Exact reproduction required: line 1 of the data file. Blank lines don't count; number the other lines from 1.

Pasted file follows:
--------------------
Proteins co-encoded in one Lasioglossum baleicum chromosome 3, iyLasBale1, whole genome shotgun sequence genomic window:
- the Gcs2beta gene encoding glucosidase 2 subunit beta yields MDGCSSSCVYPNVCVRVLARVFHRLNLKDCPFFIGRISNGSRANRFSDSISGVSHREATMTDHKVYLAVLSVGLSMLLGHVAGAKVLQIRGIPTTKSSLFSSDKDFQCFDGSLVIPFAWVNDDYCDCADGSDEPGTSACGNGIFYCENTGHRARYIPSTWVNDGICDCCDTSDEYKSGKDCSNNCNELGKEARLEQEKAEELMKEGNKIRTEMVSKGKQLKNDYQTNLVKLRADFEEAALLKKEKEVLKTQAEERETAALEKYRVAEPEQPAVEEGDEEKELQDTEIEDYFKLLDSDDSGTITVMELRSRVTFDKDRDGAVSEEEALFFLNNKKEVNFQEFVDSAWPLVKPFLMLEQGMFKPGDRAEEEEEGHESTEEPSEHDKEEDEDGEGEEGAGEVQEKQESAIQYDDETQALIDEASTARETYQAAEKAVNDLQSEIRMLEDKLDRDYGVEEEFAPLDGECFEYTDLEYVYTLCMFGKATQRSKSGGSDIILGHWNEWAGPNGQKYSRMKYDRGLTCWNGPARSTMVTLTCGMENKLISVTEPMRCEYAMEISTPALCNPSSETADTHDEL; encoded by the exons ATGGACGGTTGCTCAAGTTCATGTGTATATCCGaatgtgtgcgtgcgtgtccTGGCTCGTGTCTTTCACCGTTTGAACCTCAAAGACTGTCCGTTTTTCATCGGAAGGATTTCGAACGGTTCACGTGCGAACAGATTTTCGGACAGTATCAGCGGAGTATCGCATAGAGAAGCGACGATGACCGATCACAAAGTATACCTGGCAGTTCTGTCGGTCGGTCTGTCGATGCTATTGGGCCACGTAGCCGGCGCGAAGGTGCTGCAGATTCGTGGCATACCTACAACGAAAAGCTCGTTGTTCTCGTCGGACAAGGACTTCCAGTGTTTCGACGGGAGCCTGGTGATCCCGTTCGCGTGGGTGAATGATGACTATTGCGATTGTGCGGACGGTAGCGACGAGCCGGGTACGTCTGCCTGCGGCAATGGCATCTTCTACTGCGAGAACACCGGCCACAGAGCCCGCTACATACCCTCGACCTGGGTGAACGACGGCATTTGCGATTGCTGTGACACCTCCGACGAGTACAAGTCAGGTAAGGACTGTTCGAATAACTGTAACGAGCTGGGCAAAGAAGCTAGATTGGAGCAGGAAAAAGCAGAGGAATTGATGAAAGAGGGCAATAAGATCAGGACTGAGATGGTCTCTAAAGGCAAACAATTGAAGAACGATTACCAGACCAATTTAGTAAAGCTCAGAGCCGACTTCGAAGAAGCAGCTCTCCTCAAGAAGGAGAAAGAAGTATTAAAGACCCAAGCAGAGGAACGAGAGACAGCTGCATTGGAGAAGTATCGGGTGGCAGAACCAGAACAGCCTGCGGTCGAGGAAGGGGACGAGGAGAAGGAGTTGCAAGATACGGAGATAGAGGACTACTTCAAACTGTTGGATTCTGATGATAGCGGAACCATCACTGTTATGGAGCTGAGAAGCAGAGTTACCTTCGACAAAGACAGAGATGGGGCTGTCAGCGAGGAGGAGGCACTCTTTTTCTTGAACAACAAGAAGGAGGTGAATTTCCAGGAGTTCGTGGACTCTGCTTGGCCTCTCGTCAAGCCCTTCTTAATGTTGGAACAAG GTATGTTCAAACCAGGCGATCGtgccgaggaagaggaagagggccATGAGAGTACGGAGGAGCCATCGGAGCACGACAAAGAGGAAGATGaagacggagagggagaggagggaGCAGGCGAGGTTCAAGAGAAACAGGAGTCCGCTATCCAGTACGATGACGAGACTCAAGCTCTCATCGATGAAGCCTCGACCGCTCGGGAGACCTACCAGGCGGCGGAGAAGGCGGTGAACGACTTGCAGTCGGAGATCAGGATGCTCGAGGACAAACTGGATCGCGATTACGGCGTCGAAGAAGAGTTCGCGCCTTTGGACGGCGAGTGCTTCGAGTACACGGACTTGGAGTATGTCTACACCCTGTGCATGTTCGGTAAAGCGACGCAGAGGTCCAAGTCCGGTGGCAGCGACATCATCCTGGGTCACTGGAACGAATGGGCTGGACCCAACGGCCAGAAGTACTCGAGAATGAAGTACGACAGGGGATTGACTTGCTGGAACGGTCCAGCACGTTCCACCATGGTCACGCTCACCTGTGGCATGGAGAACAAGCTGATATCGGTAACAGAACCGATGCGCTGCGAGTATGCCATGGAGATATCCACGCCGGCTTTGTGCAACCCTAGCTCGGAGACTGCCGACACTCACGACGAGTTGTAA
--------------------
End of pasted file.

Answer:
Proteins co-encoded in one Lasioglossum baleicum chromosome 3, iyLasBale1, whole genome shotgun sequence genomic window: